Secretary General of the Council of Europe

The Secretary General of the Council of Europe (French: Secrétaire général du Conseil de l'Europe) is appointed by the Parliamentary Assembly on the recommendation of the Committee of Ministers for a period of five years. He or she is entrusted with the responsibility of meeting the aim for which the Council of Europe was set up in London on 5 May 1949, namely to achieve greater unity between its Member States for the purpose of safeguarding and realising the ideals and principles which are their common heritage and facilitating their economic and social progress.

Secretary General of the
Council of Europe
Marija Pejčinović Burić

since 18 September 2019; 20 months ago (2019-09-18)
AppointerParliamentary Assembly of the Council of Europe
Term lengthFive years
Inaugural holderJacques Camille Paris
DeputyGabriella Battaini-Dragoni

Although the Secretary General's powers are not clearly defined, in practice the holder has overall responsibility for the strategic management of the Council of Europe's work programme and budget and oversees the day-to-day running of the Organisation and Secretariat.

Secretaries General

Country Secretary Took office Left office
 France Jacques Camille Paris 11 August 1949 17 July 1953
 France Léon Marchal 21 September 1953 24 September 1956
 Italy Lodovico Benvenuti 19 September 1957 15 March 1964
 United Kingdom Peter Smithers 16 March 1964 15 September 1969
 Austria Lujo Tončić-Sorinj 16 September 1969 16 September 1974
 West Germany Georg Kahn-Ackermann 17 September 1974 17 September 1979
 Austria Franz Karasek 1 October 1979 1 October 1984
 Spain Marcelino Oreja Aguirre 1 October 1984 1 June 1989
 France Catherine Lalumière 1 June 1989 31 May 1994
 Sweden Daniel Tarschys 1 June 1994 1 September 1999
 Austria Walter Schwimmer 1 September 1999 31 August 2004
 United Kingdom Terry Davis 1 September 2004 31 August 2009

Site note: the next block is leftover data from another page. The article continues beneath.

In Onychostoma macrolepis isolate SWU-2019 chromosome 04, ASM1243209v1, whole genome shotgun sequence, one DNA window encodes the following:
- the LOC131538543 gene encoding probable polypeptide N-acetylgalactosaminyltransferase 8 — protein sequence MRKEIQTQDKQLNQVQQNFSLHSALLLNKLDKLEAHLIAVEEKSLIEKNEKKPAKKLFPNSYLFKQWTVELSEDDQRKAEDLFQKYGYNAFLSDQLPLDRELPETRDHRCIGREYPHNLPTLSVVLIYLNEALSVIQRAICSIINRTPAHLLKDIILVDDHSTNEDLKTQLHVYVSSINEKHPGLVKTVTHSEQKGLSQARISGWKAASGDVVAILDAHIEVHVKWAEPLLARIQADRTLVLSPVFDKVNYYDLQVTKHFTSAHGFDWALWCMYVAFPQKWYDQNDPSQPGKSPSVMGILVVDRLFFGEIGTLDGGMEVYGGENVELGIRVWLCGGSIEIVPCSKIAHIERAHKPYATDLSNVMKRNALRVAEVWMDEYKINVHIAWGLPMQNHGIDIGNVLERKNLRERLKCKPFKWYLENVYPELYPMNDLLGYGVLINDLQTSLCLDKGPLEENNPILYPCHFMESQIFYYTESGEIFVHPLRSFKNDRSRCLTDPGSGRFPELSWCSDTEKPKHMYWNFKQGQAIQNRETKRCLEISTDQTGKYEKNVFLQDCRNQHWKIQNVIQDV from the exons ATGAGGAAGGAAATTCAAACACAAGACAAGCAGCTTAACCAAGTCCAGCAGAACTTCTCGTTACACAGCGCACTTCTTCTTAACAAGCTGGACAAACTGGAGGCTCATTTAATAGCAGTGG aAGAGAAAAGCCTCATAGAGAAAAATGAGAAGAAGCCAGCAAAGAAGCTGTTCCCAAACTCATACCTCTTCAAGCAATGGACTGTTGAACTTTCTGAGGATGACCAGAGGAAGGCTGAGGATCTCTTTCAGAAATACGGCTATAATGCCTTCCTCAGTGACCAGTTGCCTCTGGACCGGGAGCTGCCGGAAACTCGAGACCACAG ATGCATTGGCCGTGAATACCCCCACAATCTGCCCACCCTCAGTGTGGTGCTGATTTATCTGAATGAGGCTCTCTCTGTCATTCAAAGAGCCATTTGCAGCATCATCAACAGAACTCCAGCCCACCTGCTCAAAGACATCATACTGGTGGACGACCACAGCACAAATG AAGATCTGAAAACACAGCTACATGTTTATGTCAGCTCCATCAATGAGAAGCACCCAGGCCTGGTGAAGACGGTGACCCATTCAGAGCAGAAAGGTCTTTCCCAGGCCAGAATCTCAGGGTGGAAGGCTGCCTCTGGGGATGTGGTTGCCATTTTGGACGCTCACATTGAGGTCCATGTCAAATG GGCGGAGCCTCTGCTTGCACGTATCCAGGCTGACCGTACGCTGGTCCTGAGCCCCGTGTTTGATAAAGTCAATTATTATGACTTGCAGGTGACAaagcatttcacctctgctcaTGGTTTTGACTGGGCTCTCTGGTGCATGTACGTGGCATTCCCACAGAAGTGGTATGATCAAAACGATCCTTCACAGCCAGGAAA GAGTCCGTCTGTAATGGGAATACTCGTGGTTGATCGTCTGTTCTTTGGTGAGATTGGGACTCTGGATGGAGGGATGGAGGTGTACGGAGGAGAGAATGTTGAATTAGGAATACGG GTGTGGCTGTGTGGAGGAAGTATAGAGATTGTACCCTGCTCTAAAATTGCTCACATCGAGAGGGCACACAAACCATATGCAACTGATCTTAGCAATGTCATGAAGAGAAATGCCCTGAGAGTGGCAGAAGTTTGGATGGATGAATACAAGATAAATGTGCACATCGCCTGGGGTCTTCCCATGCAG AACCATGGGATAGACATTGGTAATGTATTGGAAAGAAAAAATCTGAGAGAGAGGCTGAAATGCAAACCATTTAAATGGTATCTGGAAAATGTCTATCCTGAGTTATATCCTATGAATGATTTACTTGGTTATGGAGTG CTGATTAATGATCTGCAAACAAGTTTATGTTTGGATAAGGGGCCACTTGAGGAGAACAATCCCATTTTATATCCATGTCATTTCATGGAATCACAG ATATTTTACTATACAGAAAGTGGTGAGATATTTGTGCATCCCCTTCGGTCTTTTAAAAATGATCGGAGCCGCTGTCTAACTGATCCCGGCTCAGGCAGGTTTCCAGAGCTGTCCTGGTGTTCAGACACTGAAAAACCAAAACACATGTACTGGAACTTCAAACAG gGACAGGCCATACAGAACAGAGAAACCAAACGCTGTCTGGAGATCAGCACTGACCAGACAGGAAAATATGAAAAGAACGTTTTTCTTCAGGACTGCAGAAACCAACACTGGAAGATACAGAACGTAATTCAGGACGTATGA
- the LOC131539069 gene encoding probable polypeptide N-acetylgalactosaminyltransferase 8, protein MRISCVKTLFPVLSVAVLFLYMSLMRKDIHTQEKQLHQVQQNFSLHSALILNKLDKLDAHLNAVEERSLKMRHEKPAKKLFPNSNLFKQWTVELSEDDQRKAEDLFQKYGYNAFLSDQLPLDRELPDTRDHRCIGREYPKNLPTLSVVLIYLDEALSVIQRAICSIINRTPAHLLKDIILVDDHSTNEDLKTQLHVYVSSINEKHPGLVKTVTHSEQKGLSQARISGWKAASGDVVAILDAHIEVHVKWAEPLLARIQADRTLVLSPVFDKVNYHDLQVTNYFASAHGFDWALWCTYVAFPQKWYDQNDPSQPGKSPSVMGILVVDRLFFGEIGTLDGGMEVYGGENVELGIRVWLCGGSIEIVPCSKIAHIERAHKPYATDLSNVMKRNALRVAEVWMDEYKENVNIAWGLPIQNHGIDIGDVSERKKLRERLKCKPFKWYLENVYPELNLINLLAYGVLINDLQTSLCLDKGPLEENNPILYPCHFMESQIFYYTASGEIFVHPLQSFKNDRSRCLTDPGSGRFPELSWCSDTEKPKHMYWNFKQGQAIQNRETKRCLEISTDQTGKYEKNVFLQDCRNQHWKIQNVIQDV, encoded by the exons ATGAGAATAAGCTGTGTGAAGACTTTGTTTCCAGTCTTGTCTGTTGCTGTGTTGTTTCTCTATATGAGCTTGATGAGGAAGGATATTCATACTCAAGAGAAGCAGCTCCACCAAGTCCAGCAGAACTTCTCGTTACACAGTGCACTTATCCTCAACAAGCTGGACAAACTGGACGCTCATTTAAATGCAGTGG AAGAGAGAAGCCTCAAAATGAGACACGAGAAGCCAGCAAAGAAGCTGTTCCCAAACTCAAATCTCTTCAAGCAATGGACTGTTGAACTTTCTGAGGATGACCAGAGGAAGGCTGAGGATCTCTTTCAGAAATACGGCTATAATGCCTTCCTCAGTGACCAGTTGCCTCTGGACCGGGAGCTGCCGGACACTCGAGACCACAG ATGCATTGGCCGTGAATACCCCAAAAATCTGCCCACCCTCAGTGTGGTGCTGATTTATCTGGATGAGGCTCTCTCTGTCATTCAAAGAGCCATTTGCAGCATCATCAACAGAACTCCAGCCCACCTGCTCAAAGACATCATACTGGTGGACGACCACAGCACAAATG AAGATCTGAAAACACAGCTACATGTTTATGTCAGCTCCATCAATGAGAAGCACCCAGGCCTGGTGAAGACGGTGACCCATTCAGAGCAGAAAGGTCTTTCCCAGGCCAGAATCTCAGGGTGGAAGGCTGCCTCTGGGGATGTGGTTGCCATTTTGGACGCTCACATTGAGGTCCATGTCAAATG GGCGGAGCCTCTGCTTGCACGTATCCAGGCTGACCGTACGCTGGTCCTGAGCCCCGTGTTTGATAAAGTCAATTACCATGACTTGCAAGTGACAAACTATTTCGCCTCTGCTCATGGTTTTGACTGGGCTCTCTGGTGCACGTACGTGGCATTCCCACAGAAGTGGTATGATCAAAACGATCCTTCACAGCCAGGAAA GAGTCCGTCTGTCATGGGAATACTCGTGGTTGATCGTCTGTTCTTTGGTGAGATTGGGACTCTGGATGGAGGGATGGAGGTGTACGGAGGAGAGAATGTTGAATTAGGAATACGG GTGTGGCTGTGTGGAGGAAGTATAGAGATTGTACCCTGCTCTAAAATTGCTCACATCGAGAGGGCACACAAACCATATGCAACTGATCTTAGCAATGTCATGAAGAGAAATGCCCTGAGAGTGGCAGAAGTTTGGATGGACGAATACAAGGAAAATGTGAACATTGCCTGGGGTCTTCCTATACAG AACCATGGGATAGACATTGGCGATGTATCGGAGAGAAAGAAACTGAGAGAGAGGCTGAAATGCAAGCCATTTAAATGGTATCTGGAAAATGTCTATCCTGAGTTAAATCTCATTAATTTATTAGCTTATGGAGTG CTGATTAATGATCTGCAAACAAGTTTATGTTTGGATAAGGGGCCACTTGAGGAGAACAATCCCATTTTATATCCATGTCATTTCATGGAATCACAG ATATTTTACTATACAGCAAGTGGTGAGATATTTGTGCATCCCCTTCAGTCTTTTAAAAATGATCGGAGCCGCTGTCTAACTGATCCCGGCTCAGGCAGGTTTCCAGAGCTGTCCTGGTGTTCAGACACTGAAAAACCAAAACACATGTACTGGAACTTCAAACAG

Norway Thorbjørn Jagland 1 October 2009 18 September 2019
 Croatia Marija Pejčinović Burić 18 September 2019 Present

Controversy around 2009 election

On May 12, 2009 the Committee of Ministers informed the Parliamentary Assembly that there would be only two candidates for the post of Secretary General: Thorbjørn Jagland (former Prime Minister of Norway) and Włodzimierz Cimoszewicz (former Prime Minister of Poland), thus rejecting a Belgian appeal to add two more people to the list of the candidates.[citation needed] Coincidentally, both candidates were Prime Ministers at the same time (1996–1997) and both are social democrats. On June 23, the Council of Europe Parliamentary Assembly decided to postpone the election at least until its September session, thus leaving the chair empty from 1 September 2009.[1]

The Parliamentary Assembly was angered by the decision of the Committee of Ministers to remove two of the four candidates from the shortlist: Belgian senator Luc Van den Brande and Hungarian parliamentarian Mátyás Eörsi, who are both members of the Parliamentary Assembly.[2] On 11 September 2009, reporting on the election controversy, Le Monde reported that the future Secretary General would inherit an institution that was in crisis.[3]

On September 30, 2009, Thorbjørn Jagland was elected as Secretary-General.[4] On June 24, 2014 he was re-elected to a second, five-year term to start on October 1, 2014.[5]

2019 election

Four member states proposed candidates by 10 January 2019, who were then considered by the Committee of Ministers. Among them, the two who were selected to progress to be voted on by the Parliamentary Assembly[6] were Belgium's foreign minister Didier Reynders and Croatia's foreign minister Marija Pejčinović Burić. Pejčinvoić Burić was elected by a margin of 54 votes and will take office on 15 October 2019.

Nominated for consideration by the Committee of Ministers:

Selected by the Committee to be voted on by the Parliamentary Assembly:

The Parliamentary Assembly voted on the candidates on 26 June 2019